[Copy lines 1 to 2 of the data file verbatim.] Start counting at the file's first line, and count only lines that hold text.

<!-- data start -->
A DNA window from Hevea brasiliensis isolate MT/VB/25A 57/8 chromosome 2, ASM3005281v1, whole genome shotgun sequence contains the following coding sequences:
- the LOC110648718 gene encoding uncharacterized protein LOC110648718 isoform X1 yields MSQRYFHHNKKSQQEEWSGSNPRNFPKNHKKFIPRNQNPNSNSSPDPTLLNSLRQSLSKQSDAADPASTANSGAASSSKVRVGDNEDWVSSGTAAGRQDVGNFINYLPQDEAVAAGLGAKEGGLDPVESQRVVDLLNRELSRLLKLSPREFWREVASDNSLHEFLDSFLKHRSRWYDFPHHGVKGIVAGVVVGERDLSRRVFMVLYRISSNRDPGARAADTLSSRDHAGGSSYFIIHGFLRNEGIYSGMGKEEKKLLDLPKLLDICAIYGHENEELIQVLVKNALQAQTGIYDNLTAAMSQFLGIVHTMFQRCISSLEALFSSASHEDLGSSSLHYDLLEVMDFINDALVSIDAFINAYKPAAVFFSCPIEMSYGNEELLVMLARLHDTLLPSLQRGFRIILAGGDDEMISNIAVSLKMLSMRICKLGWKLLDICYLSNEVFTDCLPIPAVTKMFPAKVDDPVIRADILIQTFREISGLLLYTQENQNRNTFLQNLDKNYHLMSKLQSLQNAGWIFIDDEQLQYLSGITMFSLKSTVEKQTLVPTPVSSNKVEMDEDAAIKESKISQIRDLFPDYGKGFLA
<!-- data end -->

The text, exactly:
A DNA window from Hevea brasiliensis isolate MT/VB/25A 57/8 chromosome 2, ASM3005281v1, whole genome shotgun sequence contains the following coding sequences:
- the LOC110648718 gene encoding uncharacterized protein LOC110648718 isoform X1 yields MSQRYFHHNKKSQQEEWSGSNPRNFPKNHKKFIPRNQNPNSNSSPDPTLLNSLRQSLSKQSDAADPASTANSGAASSSKVRVGDNEDWVSSGTAAGRQDVGNFINYLPQDEAVAAGLGAKEGGLDPVESQRVVDLLNRELSRLLKLSPREFWREVASDNSLHEFLDSFLKHRSRWYDFPHHGVKGIVAGVVVGERDLSRRVFMVLYRISSNRDPGARAADTLSSRDHAGGSSYFIIHGFLRNEGIYSGMGKEEKKLLDLPKLLDICAIYGHENEELIQVLVKNALQAQTGIYDNLTAAMSQFLGIVHTMFQRCISSLEALFSSASHEDLGSSSLHYDLLEVMDFINDALVSIDAFINAYKPAAVFFSCPIEMSYGNEELLVMLARLHDTLLPSLQRGFRIILAGGDDEMISNIAVSLKMLSMRICKLGWKLLDICYLSNEVFTDCLPIPAVTKMFPAKVDDPVIRADILIQTFREISGLLLYTQENQNRNTFLQNLDKNYHLMSKLQSLQNAGWIFIDDEQLQYLSGITMFSLKSTVEKQTLVPTPVSSNKVEMDEDAAIKESKISQIRDLFPDYGKGFLA